Magazine Publisher on Going ‘Beyond Print’
The 19th Annual Gold Ink Awards recipients were honored Monday, Oct. 16 at a celebration held during Graph Expo 2006 at McCormick Place in Chicago. Four new inductees to the Publishing Executive Hall of Fame were also recognized at the gala, which drew hundreds of executives from the printing and publishing industries. For the first time ever, Publishing Executive’s parent company, North American Publishing Company (NAPCO), documented the Gold Ink Awards with behind-the-scenes footage of the judging process. This video, which was premiered at the Gold Ink Awards Gala, is viewable now at http://pubexec.com/video/index.html.
At the gala, each of the Hall of Fame inductees’ speeches was recorded and will be available as podcasts at www.GoldInk.com. To round out NAPCO’s multimedia coverage of the prestigious awards, Publishing Executive video-recorded much of the evening, including footage of the cocktail reception and dinner, as well as interviews with several Hall of Fame inductees. This behind-the-scenes look will be available by Fri., Nov. 3 at www.GoldInk.com.
Publishing Executive Vice President and Group Publisher Mark Hertzog—a veteran of all 19 Gold Ink Awards competitions—talked with INBOX about the importance of both the Gold Ink Awards and Publishing Executive Hall of Fame within the printing and publishing industries. He also detailed a company-wide initiative to provide engaging content in a variety of media, as evidenced by the video and audio coverage of this year’s Gold Ink Awards and Hall of Fame dinner.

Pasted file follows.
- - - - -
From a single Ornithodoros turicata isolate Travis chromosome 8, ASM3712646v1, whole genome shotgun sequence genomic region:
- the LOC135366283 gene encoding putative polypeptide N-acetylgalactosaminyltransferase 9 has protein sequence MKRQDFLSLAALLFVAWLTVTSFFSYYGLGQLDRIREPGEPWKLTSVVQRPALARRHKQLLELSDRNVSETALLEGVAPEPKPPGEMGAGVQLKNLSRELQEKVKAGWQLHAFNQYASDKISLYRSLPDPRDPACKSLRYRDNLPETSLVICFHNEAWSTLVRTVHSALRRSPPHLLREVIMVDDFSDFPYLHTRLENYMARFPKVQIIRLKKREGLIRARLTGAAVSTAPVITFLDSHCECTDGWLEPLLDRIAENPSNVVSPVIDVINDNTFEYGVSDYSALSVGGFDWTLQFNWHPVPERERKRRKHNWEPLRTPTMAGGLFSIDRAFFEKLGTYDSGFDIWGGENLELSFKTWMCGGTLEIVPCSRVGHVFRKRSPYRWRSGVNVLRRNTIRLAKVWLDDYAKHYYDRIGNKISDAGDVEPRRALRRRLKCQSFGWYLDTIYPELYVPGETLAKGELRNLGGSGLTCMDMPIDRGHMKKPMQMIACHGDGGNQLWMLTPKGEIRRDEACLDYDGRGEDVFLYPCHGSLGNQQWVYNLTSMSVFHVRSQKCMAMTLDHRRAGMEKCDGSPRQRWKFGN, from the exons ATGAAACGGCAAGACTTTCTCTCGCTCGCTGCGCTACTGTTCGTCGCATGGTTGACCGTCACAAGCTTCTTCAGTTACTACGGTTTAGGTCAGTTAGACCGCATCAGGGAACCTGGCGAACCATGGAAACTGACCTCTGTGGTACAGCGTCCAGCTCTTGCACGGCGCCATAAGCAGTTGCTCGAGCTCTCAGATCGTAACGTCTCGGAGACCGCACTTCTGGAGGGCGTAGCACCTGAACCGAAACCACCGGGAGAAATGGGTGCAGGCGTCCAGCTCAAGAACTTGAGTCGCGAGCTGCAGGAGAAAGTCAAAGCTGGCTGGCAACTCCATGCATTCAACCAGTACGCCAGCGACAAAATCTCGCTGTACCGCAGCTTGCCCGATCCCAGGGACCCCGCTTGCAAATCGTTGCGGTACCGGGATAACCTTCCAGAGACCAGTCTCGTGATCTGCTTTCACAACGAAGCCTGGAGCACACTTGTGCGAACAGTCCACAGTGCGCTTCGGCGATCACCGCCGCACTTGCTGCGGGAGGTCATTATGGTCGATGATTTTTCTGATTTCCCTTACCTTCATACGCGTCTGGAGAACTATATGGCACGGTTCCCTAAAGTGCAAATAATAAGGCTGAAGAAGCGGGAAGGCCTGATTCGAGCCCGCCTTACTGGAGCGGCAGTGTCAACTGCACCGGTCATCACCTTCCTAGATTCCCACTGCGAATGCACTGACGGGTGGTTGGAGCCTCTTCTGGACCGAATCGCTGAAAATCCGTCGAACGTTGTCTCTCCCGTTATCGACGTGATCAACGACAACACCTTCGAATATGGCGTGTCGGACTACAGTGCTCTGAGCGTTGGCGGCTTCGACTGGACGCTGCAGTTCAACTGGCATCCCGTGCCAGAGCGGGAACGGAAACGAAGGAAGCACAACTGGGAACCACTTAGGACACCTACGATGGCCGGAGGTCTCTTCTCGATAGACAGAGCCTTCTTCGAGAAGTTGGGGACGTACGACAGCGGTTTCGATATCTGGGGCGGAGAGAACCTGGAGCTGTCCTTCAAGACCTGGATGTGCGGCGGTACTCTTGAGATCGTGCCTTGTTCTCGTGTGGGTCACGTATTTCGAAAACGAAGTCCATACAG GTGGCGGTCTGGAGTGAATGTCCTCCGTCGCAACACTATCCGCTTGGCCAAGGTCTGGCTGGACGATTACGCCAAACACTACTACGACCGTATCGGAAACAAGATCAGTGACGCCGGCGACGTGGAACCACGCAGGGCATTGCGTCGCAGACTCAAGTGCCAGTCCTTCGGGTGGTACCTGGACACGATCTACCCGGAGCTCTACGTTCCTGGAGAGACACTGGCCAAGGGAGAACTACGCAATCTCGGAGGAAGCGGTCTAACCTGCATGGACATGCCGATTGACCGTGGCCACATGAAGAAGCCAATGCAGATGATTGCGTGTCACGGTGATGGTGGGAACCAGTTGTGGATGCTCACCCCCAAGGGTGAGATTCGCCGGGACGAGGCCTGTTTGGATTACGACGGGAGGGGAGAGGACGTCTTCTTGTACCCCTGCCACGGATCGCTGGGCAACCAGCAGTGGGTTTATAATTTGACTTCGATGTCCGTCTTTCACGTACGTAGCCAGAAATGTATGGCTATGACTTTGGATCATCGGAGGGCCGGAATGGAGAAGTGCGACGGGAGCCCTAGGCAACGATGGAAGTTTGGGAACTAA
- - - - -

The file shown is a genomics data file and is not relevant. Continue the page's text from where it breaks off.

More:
INBOX: You’ve witnessed a lot of changes within the industry during the 19 years since the Gold Ink Awards began. What would you say is the most noticeable difference in the competition today?
Mark Hertzog: I would point to the consistency of quality in the Gold Ink Award entries as probably the most glaring difference now. This year we received more than 1,500 entries in what is North America’s most prestigious print competition, and awards were given in 45 different categories. Our judges remark each year that the overall quality of the submissions continues to be more impressive. They were challenged this year more than ever to identify the highest-quality work in each category, which is a testament to the efforts of the printers and publishers who submitted entries in 2006.
INBOX: What does a competition like this mean to the industry?
Hertzog: We live in a time where quantity so often trumps quality in so many industries. These awards spotlight printers and publishers whose great care and attention to detail serve as a model to the rest of us. This effort has been recognized for nearly two decades by the Gold Ink Awards.
INBOX: What is the significance of audio and video recordings of the Gold Ink Awards?
Hertzog: North American Publishing Company is making a company-wide push to complement its 16 magazines and its conferences and events with interesting, compelling and useful online and interactive content. By the end of 2006, all of our Web sites will be new and improved thanks to a cutting-edge content management system. We conducted several successful Webinars in 2006. The awards celebration was a good time for Publishing Executive to enter this arena. Our team shot footage of the Gold Ink Awards’ judging process at NAPCO’s offices in Philadelphia over four days this past June, which we then showcased during the Gold Ink reception this week. We also recorded the audio of the Hall of Fame inductees’ speeches and will be making them available as podcasts at www.GoldInk.com and www.PubExec.com. Finally, we shot video of the evening and plan to edit a short video to post on our sites to give interested parties a sense of what the Gold Ink Awards Gala is all about.
INBOX: What additional resources have you needed to move forward with this multimedia initiative?
Hertzog: Our editorial staff will receive further training in the near future in video and audio recording and editing best practices. The goal is to provide compelling content through rich media that take our readers beyond print, ironically, to communicate the excitement of this world-class competition for high quality printed pieces.